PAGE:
Online A software program that resides in a PC and, when launched, crawls the Web for requested information, searching for keywords in the title or text of digitalised documents, simultaneously scanning entire libraries of documents, and tracking down millions of cross-references; when finished, the spider ranks the files in order of probable relevance
Segen's Medical Dictionary. © 2012 Farlex, Inc. All rights reserved.

spider

Dermatology See Spider angioma Entomology A chelicerate arthropod of the class Arachnida, which has 8 legs, a cephalothorax, a smooth, round abdomen, and equipment for spinning webs; 2 spiders are of medical importance in the US: Lactrodectus mactans, the black widow spider and Loxosceles reclusus, the North American brown recluse spider. See Black widow spider, Brown recluse spider.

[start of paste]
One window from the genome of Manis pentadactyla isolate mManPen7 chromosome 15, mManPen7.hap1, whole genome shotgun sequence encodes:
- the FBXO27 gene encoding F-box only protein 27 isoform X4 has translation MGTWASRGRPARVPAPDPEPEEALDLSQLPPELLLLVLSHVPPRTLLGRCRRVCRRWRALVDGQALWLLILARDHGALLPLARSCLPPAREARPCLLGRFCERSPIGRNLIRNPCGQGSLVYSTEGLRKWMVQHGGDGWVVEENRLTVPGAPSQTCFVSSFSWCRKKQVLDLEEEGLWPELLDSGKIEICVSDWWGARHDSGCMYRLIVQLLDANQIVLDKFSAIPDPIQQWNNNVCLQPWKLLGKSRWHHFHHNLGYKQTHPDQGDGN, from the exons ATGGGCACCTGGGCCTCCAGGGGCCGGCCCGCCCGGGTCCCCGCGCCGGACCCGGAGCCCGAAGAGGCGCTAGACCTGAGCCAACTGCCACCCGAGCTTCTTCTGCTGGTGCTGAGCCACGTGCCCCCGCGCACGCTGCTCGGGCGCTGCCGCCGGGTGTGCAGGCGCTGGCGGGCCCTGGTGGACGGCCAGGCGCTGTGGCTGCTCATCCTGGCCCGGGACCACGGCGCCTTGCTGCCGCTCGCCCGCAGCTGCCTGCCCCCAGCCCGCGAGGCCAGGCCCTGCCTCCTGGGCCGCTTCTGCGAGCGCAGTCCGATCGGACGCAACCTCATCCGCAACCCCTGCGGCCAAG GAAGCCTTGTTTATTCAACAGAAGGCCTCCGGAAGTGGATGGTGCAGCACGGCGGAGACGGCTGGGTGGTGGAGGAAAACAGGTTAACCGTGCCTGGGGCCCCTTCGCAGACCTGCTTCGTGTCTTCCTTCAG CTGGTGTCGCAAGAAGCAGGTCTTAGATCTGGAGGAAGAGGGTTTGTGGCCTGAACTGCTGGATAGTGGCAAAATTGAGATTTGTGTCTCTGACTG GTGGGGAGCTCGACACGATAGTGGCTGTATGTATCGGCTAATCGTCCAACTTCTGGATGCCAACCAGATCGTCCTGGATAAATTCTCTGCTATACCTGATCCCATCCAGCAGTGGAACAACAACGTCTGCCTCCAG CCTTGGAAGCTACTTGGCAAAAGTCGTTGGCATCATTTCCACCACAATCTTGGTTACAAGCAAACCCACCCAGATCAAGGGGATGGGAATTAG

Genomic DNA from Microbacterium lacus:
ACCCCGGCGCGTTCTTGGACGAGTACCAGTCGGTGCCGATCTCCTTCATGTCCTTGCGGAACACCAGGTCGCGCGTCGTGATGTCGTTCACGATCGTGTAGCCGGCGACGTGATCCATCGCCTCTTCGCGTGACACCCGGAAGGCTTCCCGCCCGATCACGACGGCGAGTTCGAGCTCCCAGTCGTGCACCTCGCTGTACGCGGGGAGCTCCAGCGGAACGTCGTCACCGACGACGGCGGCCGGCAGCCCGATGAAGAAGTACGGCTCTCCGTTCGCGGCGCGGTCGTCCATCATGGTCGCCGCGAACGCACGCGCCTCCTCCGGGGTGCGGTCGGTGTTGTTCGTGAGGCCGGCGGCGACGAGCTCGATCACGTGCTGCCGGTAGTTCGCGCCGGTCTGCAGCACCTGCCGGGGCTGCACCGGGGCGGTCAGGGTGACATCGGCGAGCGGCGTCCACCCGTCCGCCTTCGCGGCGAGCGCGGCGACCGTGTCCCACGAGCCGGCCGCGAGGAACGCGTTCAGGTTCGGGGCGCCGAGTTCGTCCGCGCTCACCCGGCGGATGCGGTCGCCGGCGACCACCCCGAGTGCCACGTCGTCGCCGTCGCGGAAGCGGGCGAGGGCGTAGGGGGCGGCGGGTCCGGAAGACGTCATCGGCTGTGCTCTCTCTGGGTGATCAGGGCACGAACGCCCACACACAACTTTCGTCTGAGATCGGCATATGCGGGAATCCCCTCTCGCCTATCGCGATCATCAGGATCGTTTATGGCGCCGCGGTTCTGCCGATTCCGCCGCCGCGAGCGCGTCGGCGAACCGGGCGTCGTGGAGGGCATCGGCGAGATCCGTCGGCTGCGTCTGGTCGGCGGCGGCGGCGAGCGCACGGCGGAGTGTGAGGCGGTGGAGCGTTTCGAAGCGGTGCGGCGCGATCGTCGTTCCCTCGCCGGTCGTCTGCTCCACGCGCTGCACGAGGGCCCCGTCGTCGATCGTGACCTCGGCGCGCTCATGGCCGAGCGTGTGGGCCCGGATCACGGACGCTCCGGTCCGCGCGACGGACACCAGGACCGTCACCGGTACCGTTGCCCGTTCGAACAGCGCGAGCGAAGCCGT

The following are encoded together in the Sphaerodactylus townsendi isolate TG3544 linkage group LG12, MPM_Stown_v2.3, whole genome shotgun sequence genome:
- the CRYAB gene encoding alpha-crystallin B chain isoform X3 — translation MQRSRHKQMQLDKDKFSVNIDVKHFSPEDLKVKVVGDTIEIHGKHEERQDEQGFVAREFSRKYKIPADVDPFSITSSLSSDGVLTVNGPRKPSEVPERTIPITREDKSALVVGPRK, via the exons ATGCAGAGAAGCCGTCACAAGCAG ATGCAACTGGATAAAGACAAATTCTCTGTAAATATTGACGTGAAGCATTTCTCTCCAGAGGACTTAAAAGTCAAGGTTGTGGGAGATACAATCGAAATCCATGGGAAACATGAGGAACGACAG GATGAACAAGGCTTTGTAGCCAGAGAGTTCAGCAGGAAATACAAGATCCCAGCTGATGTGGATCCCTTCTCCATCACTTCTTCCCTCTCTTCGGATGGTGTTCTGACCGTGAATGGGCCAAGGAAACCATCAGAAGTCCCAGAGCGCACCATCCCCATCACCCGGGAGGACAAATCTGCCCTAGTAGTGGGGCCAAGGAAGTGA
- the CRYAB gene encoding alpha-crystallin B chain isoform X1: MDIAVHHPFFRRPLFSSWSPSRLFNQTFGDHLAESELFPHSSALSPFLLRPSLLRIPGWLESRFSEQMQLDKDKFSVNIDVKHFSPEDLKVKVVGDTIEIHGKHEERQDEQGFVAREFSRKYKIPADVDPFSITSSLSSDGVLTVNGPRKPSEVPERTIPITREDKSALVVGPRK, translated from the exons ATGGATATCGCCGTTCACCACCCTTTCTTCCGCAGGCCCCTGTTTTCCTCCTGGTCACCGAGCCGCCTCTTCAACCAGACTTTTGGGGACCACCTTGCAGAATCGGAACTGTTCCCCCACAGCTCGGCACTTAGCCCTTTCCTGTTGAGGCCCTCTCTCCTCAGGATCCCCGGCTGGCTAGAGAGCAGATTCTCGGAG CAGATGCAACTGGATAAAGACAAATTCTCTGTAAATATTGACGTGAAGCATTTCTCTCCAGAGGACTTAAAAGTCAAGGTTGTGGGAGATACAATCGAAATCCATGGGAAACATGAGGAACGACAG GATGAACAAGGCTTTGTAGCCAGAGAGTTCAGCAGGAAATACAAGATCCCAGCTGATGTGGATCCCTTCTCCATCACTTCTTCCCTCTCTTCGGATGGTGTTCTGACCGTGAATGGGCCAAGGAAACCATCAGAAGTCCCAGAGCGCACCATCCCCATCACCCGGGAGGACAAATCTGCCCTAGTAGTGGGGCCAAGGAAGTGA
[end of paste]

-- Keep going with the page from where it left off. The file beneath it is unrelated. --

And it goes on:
McGraw-Hill Concise Dictionary of Modern Medicine. © 2002 by The McGraw-Hill Companies, Inc.

spi·der

(spī'dĕr)
1. An arthropod of the order Araneida characterized by having four pairs of legs; a cephalothorax; a globose, smooth abdomen; and a complex of spinnerets, which build the web. Among the venomous spiders are the black widow spider, Latrodectus mactans, and the brown recluse spider, Loxosceles reclusus.
2. Synonym(s): spider angioma.
[O. E. spinnan, to spin]
Medical Dictionary for the Health Professions and Nursing © Farlex 2012
References in periodicals archive ?
Metasearch engines are also called metacrawlers or webcrawlers. Popular metasearch engines with privacy features include DuckDuckGo and Ixquick as previously discussed.
"Desarrollo tecnologico y documental del webcrawler Mbot: prueba de analisis Web de la universidad espanola".